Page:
I know that there are many uses for a quarter of a metre of fabric; a skinny quarter, a quarter of a metre cut widthways across the fabric bolt. (Resulting in a piece of fabric that's 110cm wide and 25cm long (cut from a 110cm centimetre (45 inches) wide bolt)).
But, do you know what a fat quarter is?
If you're fairly new to patchwork or sewing you may not have come across this term before as it's measurement often used in patchwork, you'll sometimes see it abbreviated to FQ.
It's one of those lovely 'old' traditional measures at bit like a; span, pole, perch, rod and numerous others. It's really an imperial measure so it's based on inches, yards etc. but many shops, mine included, (Link) cut fat quarters based on a metric measurement so it's slightly larger. Basically however, it describes the following;
- Fabric usually (but not always) comes in bolts approximately 110cm (44/45 inches) wide and is usually cut in lengths down the bolt. For example one metre of fabric cut off a bolt will be 110cm (45 inches) across and one metre long.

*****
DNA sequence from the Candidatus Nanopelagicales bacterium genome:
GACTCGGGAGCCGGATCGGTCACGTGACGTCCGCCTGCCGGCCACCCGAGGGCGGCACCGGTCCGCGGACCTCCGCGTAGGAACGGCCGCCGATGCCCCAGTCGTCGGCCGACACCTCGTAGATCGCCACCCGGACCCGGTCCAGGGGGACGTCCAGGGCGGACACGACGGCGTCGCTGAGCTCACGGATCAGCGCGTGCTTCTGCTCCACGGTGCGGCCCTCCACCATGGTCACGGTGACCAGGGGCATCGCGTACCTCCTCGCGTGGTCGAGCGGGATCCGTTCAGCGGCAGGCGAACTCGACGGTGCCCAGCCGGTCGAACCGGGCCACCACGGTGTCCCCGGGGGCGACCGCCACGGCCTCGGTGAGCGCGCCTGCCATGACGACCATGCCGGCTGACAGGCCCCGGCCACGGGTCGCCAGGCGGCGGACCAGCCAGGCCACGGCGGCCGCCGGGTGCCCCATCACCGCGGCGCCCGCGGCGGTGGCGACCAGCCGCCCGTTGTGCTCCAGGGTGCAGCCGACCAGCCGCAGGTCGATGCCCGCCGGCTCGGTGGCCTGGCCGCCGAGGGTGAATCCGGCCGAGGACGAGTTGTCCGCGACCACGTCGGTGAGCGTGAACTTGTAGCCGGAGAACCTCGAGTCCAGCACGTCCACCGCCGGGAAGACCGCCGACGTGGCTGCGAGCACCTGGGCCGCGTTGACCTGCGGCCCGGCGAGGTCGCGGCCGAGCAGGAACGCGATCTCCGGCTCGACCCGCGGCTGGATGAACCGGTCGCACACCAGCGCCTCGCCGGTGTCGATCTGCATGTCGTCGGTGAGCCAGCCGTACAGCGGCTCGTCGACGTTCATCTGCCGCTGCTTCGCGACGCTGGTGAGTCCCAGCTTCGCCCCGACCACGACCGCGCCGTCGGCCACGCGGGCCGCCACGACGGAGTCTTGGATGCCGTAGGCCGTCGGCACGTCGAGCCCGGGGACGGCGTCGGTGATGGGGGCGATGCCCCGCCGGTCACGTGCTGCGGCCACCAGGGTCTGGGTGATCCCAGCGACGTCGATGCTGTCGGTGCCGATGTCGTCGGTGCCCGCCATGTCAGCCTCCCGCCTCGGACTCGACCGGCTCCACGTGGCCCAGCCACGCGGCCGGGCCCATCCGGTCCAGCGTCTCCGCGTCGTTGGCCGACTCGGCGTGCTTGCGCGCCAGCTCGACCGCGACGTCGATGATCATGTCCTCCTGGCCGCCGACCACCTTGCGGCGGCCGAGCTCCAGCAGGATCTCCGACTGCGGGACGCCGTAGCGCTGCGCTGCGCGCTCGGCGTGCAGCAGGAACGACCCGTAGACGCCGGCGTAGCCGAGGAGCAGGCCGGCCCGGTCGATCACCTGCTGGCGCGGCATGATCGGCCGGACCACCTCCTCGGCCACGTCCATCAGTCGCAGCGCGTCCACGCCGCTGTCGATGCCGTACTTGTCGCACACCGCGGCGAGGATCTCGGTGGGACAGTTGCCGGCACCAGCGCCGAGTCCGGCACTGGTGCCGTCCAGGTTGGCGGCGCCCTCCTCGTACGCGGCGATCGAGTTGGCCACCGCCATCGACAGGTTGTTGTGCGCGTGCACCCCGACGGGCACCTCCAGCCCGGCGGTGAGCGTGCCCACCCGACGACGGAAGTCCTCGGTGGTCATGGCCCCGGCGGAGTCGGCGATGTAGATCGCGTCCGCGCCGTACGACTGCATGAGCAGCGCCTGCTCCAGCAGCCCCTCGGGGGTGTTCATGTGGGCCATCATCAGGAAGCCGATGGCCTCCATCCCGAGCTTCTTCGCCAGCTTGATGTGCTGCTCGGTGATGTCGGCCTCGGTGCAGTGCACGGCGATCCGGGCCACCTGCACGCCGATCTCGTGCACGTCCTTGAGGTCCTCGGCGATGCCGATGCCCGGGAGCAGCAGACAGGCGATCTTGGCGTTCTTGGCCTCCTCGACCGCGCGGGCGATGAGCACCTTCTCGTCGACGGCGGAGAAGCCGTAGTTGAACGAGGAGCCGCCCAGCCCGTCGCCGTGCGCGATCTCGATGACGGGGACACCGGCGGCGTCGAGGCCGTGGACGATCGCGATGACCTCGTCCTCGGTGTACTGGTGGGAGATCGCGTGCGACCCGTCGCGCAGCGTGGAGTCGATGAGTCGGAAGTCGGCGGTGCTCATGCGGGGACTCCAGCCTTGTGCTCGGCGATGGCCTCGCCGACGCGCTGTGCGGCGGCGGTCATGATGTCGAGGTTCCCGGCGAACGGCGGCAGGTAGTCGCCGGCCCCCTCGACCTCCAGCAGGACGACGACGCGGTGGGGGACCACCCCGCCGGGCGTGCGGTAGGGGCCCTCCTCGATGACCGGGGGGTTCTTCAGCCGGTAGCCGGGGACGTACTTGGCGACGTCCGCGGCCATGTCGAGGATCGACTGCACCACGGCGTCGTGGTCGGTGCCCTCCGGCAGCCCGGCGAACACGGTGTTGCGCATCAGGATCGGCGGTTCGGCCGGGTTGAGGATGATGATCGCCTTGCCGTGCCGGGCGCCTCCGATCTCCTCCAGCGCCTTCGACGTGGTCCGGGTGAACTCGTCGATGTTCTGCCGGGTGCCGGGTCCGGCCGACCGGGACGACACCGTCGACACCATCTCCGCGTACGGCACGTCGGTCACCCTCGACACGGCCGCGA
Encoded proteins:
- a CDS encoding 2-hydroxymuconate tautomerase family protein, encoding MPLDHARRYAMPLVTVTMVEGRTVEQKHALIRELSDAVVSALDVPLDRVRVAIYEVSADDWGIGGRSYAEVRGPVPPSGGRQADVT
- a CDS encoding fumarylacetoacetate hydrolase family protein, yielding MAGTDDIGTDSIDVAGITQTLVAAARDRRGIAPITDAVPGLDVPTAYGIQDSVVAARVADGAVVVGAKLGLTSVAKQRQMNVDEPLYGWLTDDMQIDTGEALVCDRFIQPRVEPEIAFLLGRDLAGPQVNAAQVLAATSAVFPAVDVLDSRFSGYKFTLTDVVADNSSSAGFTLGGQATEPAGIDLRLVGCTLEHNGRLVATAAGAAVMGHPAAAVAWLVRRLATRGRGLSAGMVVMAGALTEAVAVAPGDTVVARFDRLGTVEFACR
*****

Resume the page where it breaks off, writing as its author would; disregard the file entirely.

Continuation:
- A fat quarter is a square cut of that fabric. Essentially it refers to a 1/2 metre (or 1/2 a yard of fabric ) which is cut in half across it's width.
- A metric fat quarter (There are approximately 39 inches in a metre) is bigger than an imperial fat quarter, which is based on 36 inches in a yard.
- A metric fat quarter results in a piece of fabric about 50cm by 55 cm (dependent upon the width of the fabric on the bolt).
- A fat quarter should 'cost', the same as a 'narrow cut' or long quarter metre/yard of fabric.
For patchworkers, or anyone who uses small pieces of fabric, a Fat Quarter is potentially more useful than a narrow 1/4 metre strip because;
- More of the fabric pattern is available to use. Particularly, if you like using large prints; such as some of Amy Butler's prints or Anna Maria Horner's.
- You can cut twelve 5 inch charm squares from a fat quarter (whether it's a metric or an imperial fat quarter) and only have enough fabric to cut eight from a skinny 1/4 metre of fabric.
- An FQ will allow you to use the lengthwise grain (this runs down/parallel to the selvedge) and so reduces the stetchiness of the fabric making it easier to work with in some projects.
- A fat quarter gives you a piece of fabric which can be used for sewing projects wider than 25 centimetres (9.8 inches). Therefore buying them to build/develop your fabric stash is not limiting you in the range of projects that they can be used for.